Mischief Theatre’s The Play That Goes Wrong
Review by Rhys Scrivener
The Play that Goes Wrong follows the exploits of the Cornley Polytechnic Amateur Dramatics Society as they tackle their latest production Murder at Haversham Manor, a 1920’s murder mystery – dun dun dun! The actors are rubbish, the script is dire, the set is a death trap and everything that can go wrong does go wrong – and that is the whole point of the disastrous fictitious show within the brilliant actual show.
Make sure you get to your seat early so you don’t miss the pre-show shenanigans but more importantly you have time to read the hilarious programme. Never have I laughed so much before a show has even started.
From the humble openings of this show in a room above the Old Red Lion Pub in North London in 2013 this show has it all for a night out. Which is one of the reasons it is still running strong in the West End, has moved to Broadway and has been translated into numerous languages as this infectious production spreads across the globe. Another reason is the shear brilliance and imagination of the original three founding members of the Mischief Theatre Company, Jonathan Sayer, Henry Lewis and Henry Shields who have developed the magic formula of the perfect script. The direction of Mark Bell ensures the balance of the show is maintained throughout every hilarious twist and turn.
Its tremendous cast showed a stratospheric level of skill and professionalism and an unbelievable level of dexterity and athleticism with the end result more akin to a complex ballet than a farce in its precision and delivery. A mix of The Mousetrap, Laurel and Hardy and Frank Spencer, if that is not too difficult to imagine.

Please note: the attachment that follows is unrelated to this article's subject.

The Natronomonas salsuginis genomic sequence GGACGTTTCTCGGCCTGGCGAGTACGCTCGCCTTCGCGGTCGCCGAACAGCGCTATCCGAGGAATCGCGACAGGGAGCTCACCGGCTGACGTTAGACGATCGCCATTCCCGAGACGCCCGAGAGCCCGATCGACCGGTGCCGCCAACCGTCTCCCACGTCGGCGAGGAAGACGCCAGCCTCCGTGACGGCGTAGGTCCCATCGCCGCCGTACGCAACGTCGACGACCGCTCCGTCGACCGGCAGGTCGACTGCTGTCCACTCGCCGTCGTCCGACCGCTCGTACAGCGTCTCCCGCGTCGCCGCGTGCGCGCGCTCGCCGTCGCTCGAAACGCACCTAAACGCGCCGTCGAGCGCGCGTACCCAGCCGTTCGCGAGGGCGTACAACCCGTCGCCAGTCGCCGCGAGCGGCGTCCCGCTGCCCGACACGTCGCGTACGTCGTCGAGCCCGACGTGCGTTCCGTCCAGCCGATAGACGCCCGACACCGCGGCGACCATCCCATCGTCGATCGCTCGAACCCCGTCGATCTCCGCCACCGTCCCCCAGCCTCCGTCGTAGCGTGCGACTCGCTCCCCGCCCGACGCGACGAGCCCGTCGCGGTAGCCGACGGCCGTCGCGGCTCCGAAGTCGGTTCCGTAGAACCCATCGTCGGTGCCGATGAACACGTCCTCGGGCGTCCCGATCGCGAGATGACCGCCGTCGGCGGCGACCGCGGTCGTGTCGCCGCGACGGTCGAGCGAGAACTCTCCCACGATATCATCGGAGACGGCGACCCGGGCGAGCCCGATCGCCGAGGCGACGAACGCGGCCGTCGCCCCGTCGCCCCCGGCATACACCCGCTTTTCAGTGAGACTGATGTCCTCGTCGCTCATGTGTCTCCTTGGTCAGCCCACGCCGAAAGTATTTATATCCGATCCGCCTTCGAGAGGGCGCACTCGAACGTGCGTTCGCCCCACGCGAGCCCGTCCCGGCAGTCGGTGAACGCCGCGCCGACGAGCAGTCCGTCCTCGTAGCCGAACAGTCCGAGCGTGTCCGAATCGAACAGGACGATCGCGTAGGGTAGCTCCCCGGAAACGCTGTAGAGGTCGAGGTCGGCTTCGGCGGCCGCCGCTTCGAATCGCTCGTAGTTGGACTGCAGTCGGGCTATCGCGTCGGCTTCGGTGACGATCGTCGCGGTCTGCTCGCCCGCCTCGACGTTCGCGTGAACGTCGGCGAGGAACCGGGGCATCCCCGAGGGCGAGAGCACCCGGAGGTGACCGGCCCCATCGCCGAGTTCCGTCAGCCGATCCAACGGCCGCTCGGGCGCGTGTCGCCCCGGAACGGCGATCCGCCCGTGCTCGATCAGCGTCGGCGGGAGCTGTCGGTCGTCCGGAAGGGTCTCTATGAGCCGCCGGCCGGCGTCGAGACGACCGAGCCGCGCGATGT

With such a talented and well rehearsed cast it is difficult to mention anyone in particular. Jason Callender as the murder victim has a real presence even though he had only one line (delivered numerous times). Meg Mortell as Florence Colleymore for the incredible scene through the window and Patrick Warner and Adam Byron for their craftsmanship in the first-floor office scene. The audience were left in awe with gasps between the continuous laughter at the amazing timing and cast interaction leaving them to wonder how much could really have gone wrong.
Having seen the show several times I was worried about the transfer from the intimate setting of the Duchess Theatre to the larger Mayflower Theatre and though this changed the dynamic and pace of the show to allow the larger audience time to laugh, these concerns were in the whole unjustified.
With the amount of effort and energy the cast put into the performance it is astonishing that they are near the end of their UK and Ireland tour that started in January with only Malvern, Plymouth and Canterbury to go.
A true 5-star must-see performance so grab the last remaining tickets. An additional performance has been added on Wednesday the 12th of July at 2pm. Running at The Mayflower Theatre Southampton until 15th July then continuing its tour.